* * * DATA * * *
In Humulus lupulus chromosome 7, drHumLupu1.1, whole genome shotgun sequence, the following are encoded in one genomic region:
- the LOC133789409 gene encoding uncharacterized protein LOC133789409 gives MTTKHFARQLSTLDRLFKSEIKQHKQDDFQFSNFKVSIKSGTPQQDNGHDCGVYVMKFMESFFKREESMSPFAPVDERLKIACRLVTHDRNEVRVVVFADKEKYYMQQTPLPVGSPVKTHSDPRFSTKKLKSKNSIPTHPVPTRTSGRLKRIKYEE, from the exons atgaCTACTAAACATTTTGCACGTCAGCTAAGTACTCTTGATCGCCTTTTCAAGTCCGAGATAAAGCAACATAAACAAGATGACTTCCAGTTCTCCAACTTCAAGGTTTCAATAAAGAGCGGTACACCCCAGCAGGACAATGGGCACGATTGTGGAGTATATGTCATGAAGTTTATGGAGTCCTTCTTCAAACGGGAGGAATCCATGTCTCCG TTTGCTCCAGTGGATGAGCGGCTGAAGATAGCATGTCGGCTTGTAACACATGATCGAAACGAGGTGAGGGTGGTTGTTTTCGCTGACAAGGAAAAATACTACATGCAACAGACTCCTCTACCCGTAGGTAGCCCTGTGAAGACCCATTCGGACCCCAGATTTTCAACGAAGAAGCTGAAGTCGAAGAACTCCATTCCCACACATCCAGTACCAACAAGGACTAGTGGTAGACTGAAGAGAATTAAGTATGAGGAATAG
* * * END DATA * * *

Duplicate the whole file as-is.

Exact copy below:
In Humulus lupulus chromosome 7, drHumLupu1.1, whole genome shotgun sequence, the following are encoded in one genomic region:
- the LOC133789409 gene encoding uncharacterized protein LOC133789409 gives MTTKHFARQLSTLDRLFKSEIKQHKQDDFQFSNFKVSIKSGTPQQDNGHDCGVYVMKFMESFFKREESMSPFAPVDERLKIACRLVTHDRNEVRVVVFADKEKYYMQQTPLPVGSPVKTHSDPRFSTKKLKSKNSIPTHPVPTRTSGRLKRIKYEE, from the exons atgaCTACTAAACATTTTGCACGTCAGCTAAGTACTCTTGATCGCCTTTTCAAGTCCGAGATAAAGCAACATAAACAAGATGACTTCCAGTTCTCCAACTTCAAGGTTTCAATAAAGAGCGGTACACCCCAGCAGGACAATGGGCACGATTGTGGAGTATATGTCATGAAGTTTATGGAGTCCTTCTTCAAACGGGAGGAATCCATGTCTCCG TTTGCTCCAGTGGATGAGCGGCTGAAGATAGCATGTCGGCTTGTAACACATGATCGAAACGAGGTGAGGGTGGTTGTTTTCGCTGACAAGGAAAAATACTACATGCAACAGACTCCTCTACCCGTAGGTAGCCCTGTGAAGACCCATTCGGACCCCAGATTTTCAACGAAGAAGCTGAAGTCGAAGAACTCCATTCCCACACATCCAGTACCAACAAGGACTAGTGGTAGACTGAAGAGAATTAAGTATGAGGAATAG